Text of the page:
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A new project aims to enhance sustainability and improve profitability across New Zealand's beef industry through the development and adoption of improved genetics.
The future-focused, seven-year programme, Informing New Zealand Beef, is funded 60 per cent by B+LNZ and 40 per cent by the Ministry for Primary Industries through its Sustainable Food and Fibre Futures fund.
The main goal was to help Kiwi beef farmers improve their performance and profitability, general manager for farming excellence at Beef + Lamb New Zealand, Dan Brier said.
A sustainable herd was very important for Kiwi beef farmers in today's environmentally-aware market, Brier told The Country's Rowena Duncum.
"It's really important that our farmers' greenhouse gas emissions and feed conversions and efficiency [etc.] are really well thought out and designed so we can carry on being profitable in the future."
The programme has the potential to increase New Zealand's beef sector profit by $460m over the next 25 years.
This would be achieved through developing a New Zealand-based genetic evaluation, which includes traits important to Kiwi beef farmers and supports a sustainable beef farming industry.
These tools would enable farmers to select the right genetics for their farm system and environment, Brier said.
"It's about our commercial hill country farmers having access to better genetics … and there are three or four different ways to do that, including increased use of AI in various herds, better data flowing from our commercial farmers and, particularly, their progeny at the meat works – all of the way back to our stud farmers.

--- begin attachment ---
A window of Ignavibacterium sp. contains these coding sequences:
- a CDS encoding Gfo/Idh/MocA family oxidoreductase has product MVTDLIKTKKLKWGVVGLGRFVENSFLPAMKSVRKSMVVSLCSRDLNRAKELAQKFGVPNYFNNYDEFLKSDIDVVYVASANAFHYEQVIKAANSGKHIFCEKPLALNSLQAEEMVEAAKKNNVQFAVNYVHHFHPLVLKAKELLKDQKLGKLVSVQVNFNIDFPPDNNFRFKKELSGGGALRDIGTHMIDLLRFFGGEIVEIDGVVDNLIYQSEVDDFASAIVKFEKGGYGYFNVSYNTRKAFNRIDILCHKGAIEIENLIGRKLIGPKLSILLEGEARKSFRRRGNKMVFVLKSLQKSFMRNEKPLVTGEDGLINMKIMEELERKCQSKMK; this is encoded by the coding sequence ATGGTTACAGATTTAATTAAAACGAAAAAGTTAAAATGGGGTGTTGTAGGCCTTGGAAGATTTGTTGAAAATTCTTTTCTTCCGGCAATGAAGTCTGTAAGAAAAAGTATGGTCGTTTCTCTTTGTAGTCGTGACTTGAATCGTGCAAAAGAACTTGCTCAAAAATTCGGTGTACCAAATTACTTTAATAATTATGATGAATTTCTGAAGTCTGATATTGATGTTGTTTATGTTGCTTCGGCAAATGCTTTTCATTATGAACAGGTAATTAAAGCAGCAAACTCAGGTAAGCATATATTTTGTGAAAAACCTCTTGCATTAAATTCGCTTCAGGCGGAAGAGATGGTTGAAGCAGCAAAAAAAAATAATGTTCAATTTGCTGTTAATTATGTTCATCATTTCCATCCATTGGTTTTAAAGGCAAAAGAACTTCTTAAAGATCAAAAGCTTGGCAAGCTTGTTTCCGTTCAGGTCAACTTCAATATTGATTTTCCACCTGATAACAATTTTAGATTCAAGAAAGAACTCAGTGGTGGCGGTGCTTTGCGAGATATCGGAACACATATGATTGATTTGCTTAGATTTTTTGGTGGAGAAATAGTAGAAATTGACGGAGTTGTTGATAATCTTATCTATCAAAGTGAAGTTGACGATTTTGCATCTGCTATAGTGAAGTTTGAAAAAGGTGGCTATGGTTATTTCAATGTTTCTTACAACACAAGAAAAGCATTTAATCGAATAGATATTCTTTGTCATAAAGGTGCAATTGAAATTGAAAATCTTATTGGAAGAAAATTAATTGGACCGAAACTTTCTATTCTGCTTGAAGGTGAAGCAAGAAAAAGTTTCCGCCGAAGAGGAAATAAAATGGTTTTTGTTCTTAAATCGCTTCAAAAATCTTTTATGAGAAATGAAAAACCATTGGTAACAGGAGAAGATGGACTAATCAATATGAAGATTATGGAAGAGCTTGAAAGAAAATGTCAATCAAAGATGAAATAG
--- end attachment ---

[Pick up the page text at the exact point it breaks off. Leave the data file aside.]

"So we can really improve that rate of genetic gain in our herds and catch up with the really good work that's happened in the dairy and the sheep industries in New Zealand."
A progeny test farm is already up and running at Pāmu's Kepler Farm near Te Anau and a North Island site has also recently been agreed on - Lochinver Station on the Napier-Taupō highway.
The idea of these farms was to bring animals together and compare them across breeds, for example, Herefords and Angus which were cross–mated at Kepler, Brier said.
"At the moment you can't compare the breeding value from an Angus to the breeding value from a Hereford because there's no common point.
"So, the idea of these progeny tests is that they bring those breeds together and help us compare across the breeds and develop our infrastructure."
The goal was to eventually bring more breeds to the programme but it was important to know what Kiwi farmers were looking for, Brier said.
Beef + Lamb New Zealand Genetics has a Trait Prioritisation Survey out where farmers can have their say on what they are keen to see in the herd.
"For some people, it might be growth rates, for others, it might be the maternal traits of the cows on their hills, for others, it might be … environmental."
Once this information is collated the programme can move to the next stage, which is developing the tools to measure these traits.
Farmer input and understanding were "a massive piece" of the programme, he said.
"It's all very well for and our clever guys to do lots of interesting science but if farmers out in the field don't understand what it means or how it can make a difference for their business then it's a complete waste of time."